Bayeux Tapestry

The entrance to the Bayeux Tapestry Museum. No photos were allowed inside.

The entrance to the Bayeux Tapestry Museum. No photos were allowed inside.

        The Bayeux Tapestry tells the story of the Battle of Hastings between self-proclaimed King Harold and the Duke of Normandy, William, (later known as William the Conqueror) as well as the events leading up to the battle. The tapestry starts out with King Edward (also known as Edward the Confessor), who is childless, sending out Harold to fetch William and tell him that he is the heir to the throne. Harold obeys his king and sets out across the English Channel but is soon shipwrecked in a land that is not Normandy, his destination. Harold and his fleet are taken captive by the local ruler and negotiations for Harold’s ransom begin. William is informed of Harold’s misadventures and demands his release. William takes Harold to his palace in Normandy where is well received and is even invited by William to join him in battle against the Duke of Brittany. During this battle Harold saves two of William’s Norman men and is knighted for his courage. William then requires Harold to swear an oath of allegiance to him as the future king of England and Harold obeys. After this Harold returns to England to a dying King Edward. [Read more…]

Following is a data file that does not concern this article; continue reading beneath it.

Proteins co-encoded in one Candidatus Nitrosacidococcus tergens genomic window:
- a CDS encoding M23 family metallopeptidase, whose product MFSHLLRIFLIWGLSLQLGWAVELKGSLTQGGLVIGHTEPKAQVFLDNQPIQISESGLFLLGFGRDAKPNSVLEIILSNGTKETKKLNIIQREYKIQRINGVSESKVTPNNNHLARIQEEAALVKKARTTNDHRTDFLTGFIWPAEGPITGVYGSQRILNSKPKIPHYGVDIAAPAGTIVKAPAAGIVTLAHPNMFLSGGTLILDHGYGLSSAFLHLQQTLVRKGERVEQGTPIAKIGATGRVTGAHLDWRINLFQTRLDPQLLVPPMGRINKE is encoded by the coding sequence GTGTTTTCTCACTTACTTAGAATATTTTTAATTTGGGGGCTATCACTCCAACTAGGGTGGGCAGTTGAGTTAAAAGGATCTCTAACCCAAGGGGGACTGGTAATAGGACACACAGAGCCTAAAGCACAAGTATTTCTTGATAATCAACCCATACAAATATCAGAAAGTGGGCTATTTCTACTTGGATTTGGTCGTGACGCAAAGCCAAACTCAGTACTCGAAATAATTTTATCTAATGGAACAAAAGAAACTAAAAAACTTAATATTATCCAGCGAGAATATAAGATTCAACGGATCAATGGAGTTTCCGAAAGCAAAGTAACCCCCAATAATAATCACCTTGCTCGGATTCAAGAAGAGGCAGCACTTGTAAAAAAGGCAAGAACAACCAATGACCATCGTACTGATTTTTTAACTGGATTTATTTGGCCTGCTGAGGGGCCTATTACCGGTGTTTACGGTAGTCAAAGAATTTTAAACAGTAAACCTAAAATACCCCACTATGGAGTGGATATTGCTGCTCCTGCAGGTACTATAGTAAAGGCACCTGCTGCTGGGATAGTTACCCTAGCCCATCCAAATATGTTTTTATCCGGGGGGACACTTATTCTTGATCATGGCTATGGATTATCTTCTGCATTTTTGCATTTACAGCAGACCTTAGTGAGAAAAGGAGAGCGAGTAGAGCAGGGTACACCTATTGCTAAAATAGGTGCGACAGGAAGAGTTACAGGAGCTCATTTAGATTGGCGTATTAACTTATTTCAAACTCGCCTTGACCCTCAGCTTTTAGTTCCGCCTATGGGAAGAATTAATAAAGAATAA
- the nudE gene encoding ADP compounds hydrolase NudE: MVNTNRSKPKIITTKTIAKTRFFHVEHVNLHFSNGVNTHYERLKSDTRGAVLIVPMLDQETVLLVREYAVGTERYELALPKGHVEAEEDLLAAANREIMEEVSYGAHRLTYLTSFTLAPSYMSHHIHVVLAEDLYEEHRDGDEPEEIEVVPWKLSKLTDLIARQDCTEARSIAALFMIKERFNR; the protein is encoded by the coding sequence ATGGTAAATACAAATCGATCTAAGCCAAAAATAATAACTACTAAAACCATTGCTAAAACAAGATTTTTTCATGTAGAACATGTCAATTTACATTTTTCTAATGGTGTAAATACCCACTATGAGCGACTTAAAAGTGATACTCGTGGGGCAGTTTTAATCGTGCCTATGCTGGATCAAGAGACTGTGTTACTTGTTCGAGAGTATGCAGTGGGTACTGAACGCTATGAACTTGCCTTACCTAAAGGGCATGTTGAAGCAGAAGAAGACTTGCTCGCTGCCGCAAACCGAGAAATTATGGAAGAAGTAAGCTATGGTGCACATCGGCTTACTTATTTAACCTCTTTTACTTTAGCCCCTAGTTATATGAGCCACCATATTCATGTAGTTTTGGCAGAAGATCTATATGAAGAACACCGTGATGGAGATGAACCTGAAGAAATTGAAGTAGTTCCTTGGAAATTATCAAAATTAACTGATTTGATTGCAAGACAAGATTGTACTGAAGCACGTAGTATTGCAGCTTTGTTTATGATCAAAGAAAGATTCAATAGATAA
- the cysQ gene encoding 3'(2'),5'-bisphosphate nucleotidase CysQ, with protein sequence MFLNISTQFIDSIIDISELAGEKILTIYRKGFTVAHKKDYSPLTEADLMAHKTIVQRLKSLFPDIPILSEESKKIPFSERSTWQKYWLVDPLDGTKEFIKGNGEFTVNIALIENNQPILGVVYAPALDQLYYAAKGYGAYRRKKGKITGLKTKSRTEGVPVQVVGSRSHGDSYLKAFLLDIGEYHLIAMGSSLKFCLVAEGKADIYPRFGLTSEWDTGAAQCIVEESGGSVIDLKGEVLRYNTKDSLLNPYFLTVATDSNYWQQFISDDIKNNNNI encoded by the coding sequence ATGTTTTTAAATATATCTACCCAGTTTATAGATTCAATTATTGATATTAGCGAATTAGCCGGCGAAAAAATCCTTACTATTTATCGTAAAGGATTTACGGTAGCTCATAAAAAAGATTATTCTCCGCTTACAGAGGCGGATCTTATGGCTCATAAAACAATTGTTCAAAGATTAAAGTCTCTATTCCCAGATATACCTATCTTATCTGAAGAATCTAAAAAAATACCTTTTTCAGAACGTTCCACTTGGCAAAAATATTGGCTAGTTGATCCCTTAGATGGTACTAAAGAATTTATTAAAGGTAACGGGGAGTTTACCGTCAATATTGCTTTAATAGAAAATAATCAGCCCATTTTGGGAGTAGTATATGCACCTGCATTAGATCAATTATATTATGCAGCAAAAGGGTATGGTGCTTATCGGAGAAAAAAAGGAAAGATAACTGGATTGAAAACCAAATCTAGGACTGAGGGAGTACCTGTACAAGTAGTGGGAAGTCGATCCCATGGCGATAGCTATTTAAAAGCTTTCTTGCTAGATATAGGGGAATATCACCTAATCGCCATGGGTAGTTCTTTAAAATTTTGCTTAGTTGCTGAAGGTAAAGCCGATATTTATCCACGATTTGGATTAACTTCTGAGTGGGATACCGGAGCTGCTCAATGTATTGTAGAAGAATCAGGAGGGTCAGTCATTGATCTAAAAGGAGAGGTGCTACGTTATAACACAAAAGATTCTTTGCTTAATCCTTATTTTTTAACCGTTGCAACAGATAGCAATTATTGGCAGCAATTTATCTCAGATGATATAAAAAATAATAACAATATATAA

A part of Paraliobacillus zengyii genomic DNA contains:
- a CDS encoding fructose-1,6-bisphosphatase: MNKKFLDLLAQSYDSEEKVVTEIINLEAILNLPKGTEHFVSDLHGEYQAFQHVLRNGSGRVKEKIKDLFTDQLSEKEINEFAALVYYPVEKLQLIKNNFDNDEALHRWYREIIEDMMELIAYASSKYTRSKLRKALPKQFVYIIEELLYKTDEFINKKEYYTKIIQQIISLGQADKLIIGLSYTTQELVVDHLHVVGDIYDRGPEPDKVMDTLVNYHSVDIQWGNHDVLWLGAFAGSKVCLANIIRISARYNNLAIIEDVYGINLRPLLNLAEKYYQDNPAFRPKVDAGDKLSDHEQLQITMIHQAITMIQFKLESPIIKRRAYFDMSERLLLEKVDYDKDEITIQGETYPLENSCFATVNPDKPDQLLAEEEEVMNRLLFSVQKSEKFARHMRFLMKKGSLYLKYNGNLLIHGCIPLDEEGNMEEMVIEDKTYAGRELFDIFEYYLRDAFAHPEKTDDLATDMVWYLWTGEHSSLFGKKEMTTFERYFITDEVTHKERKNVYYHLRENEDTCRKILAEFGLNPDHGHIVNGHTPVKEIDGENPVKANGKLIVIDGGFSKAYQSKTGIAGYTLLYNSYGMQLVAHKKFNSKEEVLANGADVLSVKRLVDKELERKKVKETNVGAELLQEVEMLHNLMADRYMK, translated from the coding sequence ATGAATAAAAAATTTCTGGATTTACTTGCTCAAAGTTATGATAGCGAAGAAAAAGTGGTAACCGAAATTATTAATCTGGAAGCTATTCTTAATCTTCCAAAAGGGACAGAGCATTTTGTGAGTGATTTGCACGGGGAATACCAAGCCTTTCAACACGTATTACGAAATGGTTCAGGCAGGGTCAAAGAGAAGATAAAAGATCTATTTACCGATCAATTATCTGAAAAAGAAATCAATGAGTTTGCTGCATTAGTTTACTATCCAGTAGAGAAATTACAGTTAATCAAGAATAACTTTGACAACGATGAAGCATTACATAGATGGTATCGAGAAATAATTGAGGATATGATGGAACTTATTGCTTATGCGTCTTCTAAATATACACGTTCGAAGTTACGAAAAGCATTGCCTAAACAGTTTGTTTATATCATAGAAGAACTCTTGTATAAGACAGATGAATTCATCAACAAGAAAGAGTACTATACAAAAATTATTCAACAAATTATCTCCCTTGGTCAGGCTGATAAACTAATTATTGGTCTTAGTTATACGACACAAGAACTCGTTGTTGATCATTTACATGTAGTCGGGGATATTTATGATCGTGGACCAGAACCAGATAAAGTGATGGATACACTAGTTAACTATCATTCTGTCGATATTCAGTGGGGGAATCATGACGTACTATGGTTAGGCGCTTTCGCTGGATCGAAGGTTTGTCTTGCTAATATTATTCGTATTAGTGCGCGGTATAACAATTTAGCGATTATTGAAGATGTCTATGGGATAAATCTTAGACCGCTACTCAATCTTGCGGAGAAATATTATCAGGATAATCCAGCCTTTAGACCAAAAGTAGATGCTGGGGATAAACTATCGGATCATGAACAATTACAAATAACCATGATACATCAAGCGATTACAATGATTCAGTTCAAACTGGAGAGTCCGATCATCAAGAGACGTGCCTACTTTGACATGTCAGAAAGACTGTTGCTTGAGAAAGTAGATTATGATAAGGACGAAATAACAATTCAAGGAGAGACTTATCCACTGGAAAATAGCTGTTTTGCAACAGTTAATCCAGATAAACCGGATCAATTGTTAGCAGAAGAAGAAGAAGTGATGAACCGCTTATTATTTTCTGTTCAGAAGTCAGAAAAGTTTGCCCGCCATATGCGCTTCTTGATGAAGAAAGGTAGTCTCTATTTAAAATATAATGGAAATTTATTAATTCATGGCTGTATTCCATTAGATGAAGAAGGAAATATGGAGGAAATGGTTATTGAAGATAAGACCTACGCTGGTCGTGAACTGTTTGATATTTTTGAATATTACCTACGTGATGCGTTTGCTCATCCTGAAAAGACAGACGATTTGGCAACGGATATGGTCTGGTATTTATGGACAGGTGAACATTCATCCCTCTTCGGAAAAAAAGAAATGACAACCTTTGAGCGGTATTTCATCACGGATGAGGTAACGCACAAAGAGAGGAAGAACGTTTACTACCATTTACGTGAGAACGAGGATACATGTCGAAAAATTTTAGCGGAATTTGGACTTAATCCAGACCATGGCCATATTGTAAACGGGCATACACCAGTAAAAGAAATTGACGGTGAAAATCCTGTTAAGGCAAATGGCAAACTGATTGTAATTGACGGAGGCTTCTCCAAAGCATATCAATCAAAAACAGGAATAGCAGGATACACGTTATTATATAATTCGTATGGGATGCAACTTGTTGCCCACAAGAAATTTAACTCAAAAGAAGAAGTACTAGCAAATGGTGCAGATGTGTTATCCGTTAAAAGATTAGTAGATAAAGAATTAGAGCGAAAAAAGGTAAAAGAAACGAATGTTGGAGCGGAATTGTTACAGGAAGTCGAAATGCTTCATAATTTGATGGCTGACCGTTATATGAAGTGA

My Study Abroad Experience in France

I took advantage of Missouri S&T’s study abroad program to take a trip to Paris and study the history of war and its influence on French culture.  I learned a whole lot more than factual information during my time in Paris and Normandy.  I understand how differently people live in countries other than the US and how to meet people.  I have never been a shy person but it was a little intimidating to try to talk to someone in a non-English-speaking country. Cultural understanding and self-confidence were what I got out of my trip to France.

The majority of all people are nice and willing to help but sometimes it took boldness and persistence to get the information I have needed.  It was not easy finding my way around Paris; I even managed to get lost for four hours once.  It can be a little intimidating to approach somebody the first time but after the 20th or 30th I had fear of no one!  That being said, I was still careful as to who I would approach and I learned that I have to be more aware of my surroundings in a big city.  I was able to meet some people who were nice enough to help me find my way back to my hotel and nothing unfortunate happened.  All in all I feel more in control of the situations I get myself into and I have come to the conclusion that Paris is a relatively safe town.

France has a long history of conflicts and war.  I spent most of my time studying in Paris but I also visited the trenches and Normandy, too.  Hard evidence of past conflicts, such as stray bullet shots in the cement or brick structures, were visible.  The French people have a lot of respect and treat the graveyards of the fallen soldiers as hallowed ground.  They also seem to still be ashamed of the actions of some of the French citizens who collaborated with the Vichy government.  While they were ashamed of the collaborators, the French lift up and honor the French Resistance fighters.  It seems like the French people, the older generations at least, still bear the shame for some things that occurred in France during WWII and will continue to until the next couple generations pass on.